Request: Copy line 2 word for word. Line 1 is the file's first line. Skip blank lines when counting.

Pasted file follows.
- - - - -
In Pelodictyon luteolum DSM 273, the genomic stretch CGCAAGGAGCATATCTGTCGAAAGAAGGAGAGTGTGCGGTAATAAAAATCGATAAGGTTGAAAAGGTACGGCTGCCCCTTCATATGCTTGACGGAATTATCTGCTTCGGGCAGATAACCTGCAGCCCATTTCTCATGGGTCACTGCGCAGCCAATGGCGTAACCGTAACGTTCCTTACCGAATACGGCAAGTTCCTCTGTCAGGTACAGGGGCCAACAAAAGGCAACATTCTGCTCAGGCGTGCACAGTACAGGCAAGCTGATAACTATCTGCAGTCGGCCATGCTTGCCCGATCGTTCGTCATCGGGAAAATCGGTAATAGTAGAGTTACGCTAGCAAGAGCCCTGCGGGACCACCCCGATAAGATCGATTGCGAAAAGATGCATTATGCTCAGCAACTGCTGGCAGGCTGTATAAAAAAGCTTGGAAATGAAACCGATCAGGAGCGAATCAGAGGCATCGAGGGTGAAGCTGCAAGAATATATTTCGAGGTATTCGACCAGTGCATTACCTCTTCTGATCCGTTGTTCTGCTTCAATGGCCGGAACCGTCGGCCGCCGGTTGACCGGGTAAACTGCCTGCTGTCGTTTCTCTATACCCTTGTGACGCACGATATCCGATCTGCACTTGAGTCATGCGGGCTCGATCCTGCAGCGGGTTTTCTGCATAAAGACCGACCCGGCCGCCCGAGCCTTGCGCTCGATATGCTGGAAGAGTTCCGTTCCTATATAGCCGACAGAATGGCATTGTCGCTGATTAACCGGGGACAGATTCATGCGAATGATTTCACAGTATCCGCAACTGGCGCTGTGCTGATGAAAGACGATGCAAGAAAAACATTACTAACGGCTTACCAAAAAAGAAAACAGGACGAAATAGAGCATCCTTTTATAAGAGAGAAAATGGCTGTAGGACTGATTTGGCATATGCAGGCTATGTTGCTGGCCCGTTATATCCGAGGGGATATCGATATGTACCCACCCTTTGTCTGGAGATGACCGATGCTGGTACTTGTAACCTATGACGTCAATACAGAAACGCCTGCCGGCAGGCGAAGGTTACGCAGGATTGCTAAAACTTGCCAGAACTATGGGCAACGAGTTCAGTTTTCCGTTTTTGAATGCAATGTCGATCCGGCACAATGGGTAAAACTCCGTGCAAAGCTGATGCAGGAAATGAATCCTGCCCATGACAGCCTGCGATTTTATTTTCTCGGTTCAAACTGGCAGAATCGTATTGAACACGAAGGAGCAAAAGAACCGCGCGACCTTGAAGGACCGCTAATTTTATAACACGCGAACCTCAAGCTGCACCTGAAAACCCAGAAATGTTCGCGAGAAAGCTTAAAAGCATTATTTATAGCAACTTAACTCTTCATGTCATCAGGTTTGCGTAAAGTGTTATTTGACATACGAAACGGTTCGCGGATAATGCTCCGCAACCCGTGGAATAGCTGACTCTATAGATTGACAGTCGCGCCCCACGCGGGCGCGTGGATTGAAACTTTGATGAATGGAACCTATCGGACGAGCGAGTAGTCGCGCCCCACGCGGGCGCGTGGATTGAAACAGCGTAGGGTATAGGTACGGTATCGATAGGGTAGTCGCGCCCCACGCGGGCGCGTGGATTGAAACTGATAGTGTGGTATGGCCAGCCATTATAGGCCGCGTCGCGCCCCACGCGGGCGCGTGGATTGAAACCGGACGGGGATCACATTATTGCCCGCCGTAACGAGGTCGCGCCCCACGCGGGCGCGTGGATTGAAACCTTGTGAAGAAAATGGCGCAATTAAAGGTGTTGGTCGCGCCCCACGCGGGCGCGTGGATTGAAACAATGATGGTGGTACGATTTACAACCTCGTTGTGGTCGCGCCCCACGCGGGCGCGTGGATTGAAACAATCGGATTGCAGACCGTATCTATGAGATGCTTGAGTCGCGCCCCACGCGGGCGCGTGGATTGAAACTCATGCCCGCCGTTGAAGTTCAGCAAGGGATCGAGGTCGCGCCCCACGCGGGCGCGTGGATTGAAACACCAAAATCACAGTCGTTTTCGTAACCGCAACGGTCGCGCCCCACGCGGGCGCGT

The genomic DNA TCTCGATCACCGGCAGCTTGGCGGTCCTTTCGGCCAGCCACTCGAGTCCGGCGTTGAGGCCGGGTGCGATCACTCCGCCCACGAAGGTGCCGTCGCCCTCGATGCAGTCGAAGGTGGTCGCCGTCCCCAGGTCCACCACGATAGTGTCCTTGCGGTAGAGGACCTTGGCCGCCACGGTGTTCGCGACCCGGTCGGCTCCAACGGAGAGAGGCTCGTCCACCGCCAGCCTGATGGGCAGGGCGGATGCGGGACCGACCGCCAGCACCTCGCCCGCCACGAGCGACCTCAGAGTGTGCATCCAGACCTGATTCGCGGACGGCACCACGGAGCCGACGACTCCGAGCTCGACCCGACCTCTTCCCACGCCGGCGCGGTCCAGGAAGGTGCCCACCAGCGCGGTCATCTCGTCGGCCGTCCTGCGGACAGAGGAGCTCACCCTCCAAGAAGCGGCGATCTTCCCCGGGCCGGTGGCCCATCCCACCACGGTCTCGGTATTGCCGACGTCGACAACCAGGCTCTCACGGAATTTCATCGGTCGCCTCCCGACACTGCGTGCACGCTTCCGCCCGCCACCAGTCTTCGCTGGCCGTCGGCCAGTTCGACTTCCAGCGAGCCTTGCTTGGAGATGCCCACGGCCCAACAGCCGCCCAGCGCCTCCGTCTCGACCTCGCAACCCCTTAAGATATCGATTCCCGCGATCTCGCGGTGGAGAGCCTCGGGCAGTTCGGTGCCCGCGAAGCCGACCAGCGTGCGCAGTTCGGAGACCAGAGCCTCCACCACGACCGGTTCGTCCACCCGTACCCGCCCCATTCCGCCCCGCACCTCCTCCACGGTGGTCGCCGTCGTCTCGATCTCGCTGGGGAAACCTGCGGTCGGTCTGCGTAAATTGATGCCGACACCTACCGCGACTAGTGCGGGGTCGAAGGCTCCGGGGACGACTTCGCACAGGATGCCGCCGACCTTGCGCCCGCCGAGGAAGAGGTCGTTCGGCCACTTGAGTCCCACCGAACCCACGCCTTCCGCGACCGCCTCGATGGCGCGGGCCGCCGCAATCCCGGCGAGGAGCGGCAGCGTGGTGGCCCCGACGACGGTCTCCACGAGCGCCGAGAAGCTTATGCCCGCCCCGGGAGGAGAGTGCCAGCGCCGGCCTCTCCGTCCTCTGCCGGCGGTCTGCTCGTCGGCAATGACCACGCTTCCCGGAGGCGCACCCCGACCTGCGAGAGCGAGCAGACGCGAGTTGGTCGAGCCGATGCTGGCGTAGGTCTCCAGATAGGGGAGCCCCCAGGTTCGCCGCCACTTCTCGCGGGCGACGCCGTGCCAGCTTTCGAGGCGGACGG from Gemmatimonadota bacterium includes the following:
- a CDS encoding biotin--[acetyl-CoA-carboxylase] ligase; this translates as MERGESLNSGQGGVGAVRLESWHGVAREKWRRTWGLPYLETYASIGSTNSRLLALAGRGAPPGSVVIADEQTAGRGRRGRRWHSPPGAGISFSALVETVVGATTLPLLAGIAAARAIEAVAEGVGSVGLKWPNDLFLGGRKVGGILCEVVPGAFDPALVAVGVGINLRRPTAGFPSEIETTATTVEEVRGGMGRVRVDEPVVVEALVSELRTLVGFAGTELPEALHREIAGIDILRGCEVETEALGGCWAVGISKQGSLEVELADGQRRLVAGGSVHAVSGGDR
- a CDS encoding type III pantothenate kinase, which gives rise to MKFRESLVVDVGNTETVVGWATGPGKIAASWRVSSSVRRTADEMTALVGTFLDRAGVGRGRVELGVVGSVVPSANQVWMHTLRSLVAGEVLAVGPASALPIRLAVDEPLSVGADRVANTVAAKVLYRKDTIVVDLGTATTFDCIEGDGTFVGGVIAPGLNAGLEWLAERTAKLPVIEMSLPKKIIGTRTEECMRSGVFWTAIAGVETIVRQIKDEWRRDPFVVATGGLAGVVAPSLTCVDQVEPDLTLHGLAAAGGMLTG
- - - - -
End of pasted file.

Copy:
The genomic DNA TCTCGATCACCGGCAGCTTGGCGGTCCTTTCGGCCAGCCACTCGAGTCCGGCGTTGAGGCCGGGTGCGATCACTCCGCCCACGAAGGTGCCGTCGCCCTCGATGCAGTCGAAGGTGGTCGCCGTCCCCAGGTCCACCACGATAGTGTCCTTGCGGTAGAGGACCTTGGCCGCCACGGTGTTCGCGACCCGGTCGGCTCCAACGGAGAGAGGCTCGTCCACCGCCAGCCTGATGGGCAGGGCGGATGCGGGACCGACCGCCAGCACCTCGCCCGCCACGAGCGACCTCAGAGTGTGCATCCAGACCTGATTCGCGGACGGCACCACGGAGCCGACGACTCCGAGCTCGACCCGACCTCTTCCCACGCCGGCGCGGTCCAGGAAGGTGCCCACCAGCGCGGTCATCTCGTCGGCCGTCCTGCGGACAGAGGAGCTCACCCTCCAAGAAGCGGCGATCTTCCCCGGGCCGGTGGCCCATCCCACCACGGTCTCGGTATTGCCGACGTCGACAACCAGGCTCTCACGGAATTTCATCGGTCGCCTCCCGACACTGCGTGCACGCTTCCGCCCGCCACCAGTCTTCGCTGGCCGTCGGCCAGTTCGACTTCCAGCGAGCCTTGCTTGGAGATGCCCACGGCCCAACAGCCGCCCAGCGCCTCCGTCTCGACCTCGCAACCCCTTAAGATATCGATTCCCGCGATCTCGCGGTGGAGAGCCTCGGGCAGTTCGGTGCCCGCGAAGCCGACCAGCGTGCGCAGTTCGGAGACCAGAGCCTCCACCACGACCGGTTCGTCCACCCGTACCCGCCCCATTCCGCCCCGCACCTCCTCCACGGTGGTCGCCGTCGTCTCGATCTCGCTGGGGAAACCTGCGGTCGGTCTGCGTAAATTGATGCCGACACCTACCGCGACTAGTGCGGGGTCGAAGGCTCCGGGGACGACTTCGCACAGGATGCCGCCGACCTTGCGCCCGCCGAGGAAGAGGTCGTTCGGCCACTTGAGTCCCACCGAACCCACGCCTTCCGCGACCGCCTCGATGGCGCGGGCCGCCGCAATCCCGGCGAGGAGCGGCAGCGTGGTGGCCCCGACGACGGTCTCCACGAGCGCCGAGAAGCTTATGCCCGCCCCGGGAGGAGAGTGCCAGCGCCGGCCTCTCCGTCCTCTGCCGGCGGTCTGCTCGTCGGCAATGACCACGCTTCCCGGAGGCGCACCCCGACCTGCGAGAGCGAGCAGACGCGAGTTGGTCGAGCCGATGCTGGCGTAGGTCTCCAGATAGGGGAGCCCCCAGGTTCGCCGCCACTTCTCGCGGGCGACGCCGTGCCAGCTTTCGAGGCGGACGG from Gemmatimonadota bacterium includes the following: